Audiences for nearly every major sector of the U.S. news media fell in 2017 except for radio. Cable news revenue continued to rise, as did digital ad revenue.
Newspaper layoffs have far from abated in the past year, and digital-native news outlets are also suffering losses. At least 36% of the largest U.S. newspapers and at least 23% of the highest-traffic digital-native news outlets experienced layoffs between January 2017 and April 2018.
Just 50% of U.S. adults now get news regularly from television, down from 57% a year prior in early 2016.
Read 10 key findings from recent Pew Research Center reports about today’s digital news media landscape.
As of August 2017, 43% of Americans report often getting news online, just 7 points lower than the 50% who often get news on television.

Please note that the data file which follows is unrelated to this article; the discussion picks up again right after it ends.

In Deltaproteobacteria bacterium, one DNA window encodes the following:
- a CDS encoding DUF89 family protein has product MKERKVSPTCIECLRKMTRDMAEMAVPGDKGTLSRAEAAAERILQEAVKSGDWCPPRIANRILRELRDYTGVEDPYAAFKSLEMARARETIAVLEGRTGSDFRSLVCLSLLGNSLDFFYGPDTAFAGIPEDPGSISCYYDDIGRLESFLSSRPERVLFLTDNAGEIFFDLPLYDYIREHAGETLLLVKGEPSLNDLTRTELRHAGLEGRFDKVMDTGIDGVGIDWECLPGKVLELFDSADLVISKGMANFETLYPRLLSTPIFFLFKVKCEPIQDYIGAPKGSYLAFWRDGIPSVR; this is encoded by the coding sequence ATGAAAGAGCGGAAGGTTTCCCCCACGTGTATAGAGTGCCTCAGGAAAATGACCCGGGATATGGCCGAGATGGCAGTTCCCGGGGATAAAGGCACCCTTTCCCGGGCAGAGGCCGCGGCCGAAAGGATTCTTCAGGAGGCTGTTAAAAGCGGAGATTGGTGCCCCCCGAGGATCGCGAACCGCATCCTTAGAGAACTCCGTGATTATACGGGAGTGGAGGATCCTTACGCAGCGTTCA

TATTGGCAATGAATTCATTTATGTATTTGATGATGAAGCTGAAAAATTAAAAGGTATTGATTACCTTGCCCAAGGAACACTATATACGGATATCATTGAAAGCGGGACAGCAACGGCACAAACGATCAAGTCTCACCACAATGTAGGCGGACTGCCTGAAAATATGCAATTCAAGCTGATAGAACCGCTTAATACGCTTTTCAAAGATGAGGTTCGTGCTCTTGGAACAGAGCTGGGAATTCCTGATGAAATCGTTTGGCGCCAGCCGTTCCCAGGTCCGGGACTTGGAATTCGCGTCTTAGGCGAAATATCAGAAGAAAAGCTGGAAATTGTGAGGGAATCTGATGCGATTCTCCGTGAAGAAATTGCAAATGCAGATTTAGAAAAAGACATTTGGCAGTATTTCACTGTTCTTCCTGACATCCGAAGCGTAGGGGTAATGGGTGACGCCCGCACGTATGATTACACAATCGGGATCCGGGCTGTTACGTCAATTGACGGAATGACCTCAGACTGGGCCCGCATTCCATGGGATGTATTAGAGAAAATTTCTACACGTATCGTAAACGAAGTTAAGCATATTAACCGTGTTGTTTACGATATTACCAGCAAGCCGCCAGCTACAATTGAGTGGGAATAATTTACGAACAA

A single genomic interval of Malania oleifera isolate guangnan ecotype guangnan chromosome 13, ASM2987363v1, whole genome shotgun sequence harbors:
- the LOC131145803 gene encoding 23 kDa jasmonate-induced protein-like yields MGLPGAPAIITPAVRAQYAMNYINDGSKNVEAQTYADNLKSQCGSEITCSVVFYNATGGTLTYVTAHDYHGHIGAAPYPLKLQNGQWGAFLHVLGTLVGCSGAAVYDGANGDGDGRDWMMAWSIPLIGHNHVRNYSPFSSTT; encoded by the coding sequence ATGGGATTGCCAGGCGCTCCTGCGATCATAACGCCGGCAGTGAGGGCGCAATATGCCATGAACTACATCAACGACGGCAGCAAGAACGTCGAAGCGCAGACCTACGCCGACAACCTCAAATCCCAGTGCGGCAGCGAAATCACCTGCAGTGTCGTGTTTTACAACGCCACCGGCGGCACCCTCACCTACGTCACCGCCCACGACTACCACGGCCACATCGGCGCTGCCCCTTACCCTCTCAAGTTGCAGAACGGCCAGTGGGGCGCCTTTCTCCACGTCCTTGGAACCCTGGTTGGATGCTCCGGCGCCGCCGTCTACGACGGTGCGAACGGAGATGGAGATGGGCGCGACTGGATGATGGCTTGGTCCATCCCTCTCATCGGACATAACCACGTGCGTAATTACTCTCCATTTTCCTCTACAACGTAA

News media made by and for the two largest racial/ethnic minority groups in the United States – blacks and Hispanics – have been a consistent part of the American news landscape.
Network TV news – appointment viewing for more than 20 million Americans – has experienced relative stability in the size of its audience over the past decade.
Roughly two-thirds of Americans ages 65 and older now get news on a mobile device (67%), a 24-percentage-point increase over the past year.
Despite subscription surges for largest U.S. newspapers, circulation and revenue fall for industry overall
Some major newspapers reported a sharp jump in digital subscriptions, but the industry as a whole faced ongoing challenges in 2016.